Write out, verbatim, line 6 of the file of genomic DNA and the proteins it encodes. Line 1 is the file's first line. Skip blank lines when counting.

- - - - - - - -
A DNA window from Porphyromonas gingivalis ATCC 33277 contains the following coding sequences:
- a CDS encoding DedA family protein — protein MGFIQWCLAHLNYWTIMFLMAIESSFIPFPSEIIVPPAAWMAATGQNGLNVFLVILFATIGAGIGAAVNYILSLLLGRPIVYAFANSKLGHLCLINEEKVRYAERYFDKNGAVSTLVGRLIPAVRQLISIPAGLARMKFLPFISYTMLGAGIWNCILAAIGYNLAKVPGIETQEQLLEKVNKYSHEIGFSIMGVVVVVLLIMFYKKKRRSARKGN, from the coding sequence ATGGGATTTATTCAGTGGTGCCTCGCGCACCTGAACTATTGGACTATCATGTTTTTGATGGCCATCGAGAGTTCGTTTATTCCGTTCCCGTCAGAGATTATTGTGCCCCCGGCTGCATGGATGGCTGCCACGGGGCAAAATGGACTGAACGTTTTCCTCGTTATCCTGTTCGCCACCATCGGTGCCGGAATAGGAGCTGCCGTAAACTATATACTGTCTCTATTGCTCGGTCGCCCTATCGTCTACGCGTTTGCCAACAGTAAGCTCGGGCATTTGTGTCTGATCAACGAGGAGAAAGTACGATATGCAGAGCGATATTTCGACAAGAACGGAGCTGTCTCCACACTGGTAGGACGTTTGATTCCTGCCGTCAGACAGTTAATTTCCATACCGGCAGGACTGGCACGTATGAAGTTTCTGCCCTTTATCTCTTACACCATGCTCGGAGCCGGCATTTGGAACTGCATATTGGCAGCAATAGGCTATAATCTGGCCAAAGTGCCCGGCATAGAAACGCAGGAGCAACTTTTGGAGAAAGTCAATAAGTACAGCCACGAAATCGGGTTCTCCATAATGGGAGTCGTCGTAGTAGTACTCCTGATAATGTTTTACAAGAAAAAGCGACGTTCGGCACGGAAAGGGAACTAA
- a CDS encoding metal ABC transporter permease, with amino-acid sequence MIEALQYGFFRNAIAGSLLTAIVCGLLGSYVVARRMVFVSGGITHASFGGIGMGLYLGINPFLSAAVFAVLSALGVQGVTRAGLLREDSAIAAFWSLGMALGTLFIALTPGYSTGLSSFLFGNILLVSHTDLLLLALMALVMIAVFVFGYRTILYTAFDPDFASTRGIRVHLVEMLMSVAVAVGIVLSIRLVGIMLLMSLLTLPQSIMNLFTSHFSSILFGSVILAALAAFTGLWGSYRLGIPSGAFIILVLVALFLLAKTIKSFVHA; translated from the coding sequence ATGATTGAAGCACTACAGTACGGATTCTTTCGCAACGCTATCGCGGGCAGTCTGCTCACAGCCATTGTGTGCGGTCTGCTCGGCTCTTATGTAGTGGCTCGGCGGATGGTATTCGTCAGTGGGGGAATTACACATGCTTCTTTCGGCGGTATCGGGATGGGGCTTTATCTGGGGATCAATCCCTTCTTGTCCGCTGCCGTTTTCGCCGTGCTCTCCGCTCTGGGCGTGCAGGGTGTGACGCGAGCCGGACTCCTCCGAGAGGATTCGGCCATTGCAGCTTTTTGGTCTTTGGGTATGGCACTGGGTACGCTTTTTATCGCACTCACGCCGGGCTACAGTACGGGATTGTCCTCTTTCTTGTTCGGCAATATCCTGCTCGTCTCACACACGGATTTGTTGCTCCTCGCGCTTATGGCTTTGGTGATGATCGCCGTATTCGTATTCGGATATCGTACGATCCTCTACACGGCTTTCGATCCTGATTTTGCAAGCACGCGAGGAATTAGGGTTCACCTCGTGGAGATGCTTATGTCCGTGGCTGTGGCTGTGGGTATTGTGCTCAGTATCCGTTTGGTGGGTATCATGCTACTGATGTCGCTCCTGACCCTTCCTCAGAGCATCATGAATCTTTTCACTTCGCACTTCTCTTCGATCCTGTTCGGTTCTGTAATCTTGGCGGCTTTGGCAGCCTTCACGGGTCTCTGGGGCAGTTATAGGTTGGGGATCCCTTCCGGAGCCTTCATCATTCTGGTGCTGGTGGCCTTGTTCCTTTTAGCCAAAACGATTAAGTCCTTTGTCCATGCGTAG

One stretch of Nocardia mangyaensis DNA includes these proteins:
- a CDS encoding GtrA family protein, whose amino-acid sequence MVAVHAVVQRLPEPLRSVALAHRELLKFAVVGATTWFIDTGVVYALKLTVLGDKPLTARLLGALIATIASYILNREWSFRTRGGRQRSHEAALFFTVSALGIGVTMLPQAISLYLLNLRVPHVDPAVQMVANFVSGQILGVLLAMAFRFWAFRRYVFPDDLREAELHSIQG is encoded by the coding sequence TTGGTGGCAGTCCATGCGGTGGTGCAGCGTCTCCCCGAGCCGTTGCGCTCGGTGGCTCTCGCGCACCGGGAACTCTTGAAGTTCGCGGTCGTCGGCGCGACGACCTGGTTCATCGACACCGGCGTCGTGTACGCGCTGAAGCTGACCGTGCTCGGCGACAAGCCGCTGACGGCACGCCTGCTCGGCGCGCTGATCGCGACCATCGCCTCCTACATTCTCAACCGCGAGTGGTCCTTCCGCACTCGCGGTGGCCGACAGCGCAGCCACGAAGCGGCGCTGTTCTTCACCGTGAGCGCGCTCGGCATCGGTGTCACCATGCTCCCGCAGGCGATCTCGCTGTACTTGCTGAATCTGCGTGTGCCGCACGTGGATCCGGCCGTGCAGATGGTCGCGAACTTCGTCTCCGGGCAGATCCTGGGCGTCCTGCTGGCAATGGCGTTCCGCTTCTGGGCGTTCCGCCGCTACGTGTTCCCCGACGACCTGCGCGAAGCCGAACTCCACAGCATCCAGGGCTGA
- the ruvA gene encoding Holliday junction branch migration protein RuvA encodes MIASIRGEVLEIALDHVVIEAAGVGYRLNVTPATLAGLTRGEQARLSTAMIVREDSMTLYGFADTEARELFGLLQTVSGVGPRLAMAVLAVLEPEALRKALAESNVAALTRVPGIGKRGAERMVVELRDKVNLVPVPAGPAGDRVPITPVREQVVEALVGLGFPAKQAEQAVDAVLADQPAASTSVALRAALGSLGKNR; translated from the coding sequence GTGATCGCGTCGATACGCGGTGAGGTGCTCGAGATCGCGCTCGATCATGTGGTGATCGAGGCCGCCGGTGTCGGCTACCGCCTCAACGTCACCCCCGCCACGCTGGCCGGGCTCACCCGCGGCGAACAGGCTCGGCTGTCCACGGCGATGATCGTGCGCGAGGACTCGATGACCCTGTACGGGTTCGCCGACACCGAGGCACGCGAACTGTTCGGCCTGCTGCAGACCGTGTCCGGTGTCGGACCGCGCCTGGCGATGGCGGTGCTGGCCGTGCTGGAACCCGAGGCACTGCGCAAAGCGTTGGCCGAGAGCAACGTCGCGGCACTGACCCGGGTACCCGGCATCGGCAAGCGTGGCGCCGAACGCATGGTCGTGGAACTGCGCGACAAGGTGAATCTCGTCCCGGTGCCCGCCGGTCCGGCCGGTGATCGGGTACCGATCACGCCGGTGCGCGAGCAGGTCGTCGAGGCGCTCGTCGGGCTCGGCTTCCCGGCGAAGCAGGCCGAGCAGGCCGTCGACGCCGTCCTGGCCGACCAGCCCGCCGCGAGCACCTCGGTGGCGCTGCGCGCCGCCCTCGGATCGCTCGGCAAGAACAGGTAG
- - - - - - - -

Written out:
- the ruvA gene encoding Holliday junction branch migration protein RuvA encodes MIASIRGEVLEIALDHVVIEAAGVGYRLNVTPATLAGLTRGEQARLSTAMIVREDSMTLYGFADTEARELFGLLQTVSGVGPRLAMAVLAVLEPEALRKALAESNVAALTRVPGIGKRGAERMVVELRDKVNLVPVPAGPAGDRVPITPVREQVVEALVGLGFPAKQAEQAVDAVLADQPAASTSVALRAALGSLGKNR; translated from the coding sequence GTGATCGCGTCGATACGCGGTGAGGTGCTCGAGATCGCGCTCGATCATGTGGTGATCGAGGCCGCCGGTGTCGGCTACCGCCTCAACGTCACCCCCGCCACGCTGGCCGGGCTCACCCGCGGCGAACAGGCTCGGCTGTCCACGGCGATGATCGTGCGCGAGGACTCGATGACCCTGTACGGGTTCGCCGACACCGAGGCACGCGAACTGTTCGGCCTGCTGCAGACCGTGTCCGGTGTCGGACCGCGCCTGGCGATGGCGGTGCTGGCCGTGCTGGAACCCGAGGCACTGCGCAAAGCGTTGGCCGAGAGCAACGTCGCGGCACTGACCCGGGTACCCGGCATCGGCAAGCGTGGCGCCGAACGCATGGTCGTGGAACTGCGCGACAAGGTGAATCTCGTCCCGGTGCCCGCCGGTCCGGCCGGTGATCGGGTACCGATCACGCCGGTGCGCGAGCAGGTCGTCGAGGCGCTCGTCGGGCTCGGCTTCCCGGCGAAGCAGGCCGAGCAGGCCGTCGACGCCGTCCTGGCCGACCAGCCCGCCGCGAGCACCTCGGTGGCGCTGCGCGCCGCCCTCGGATCGCTCGGCAAGAACAGGTAG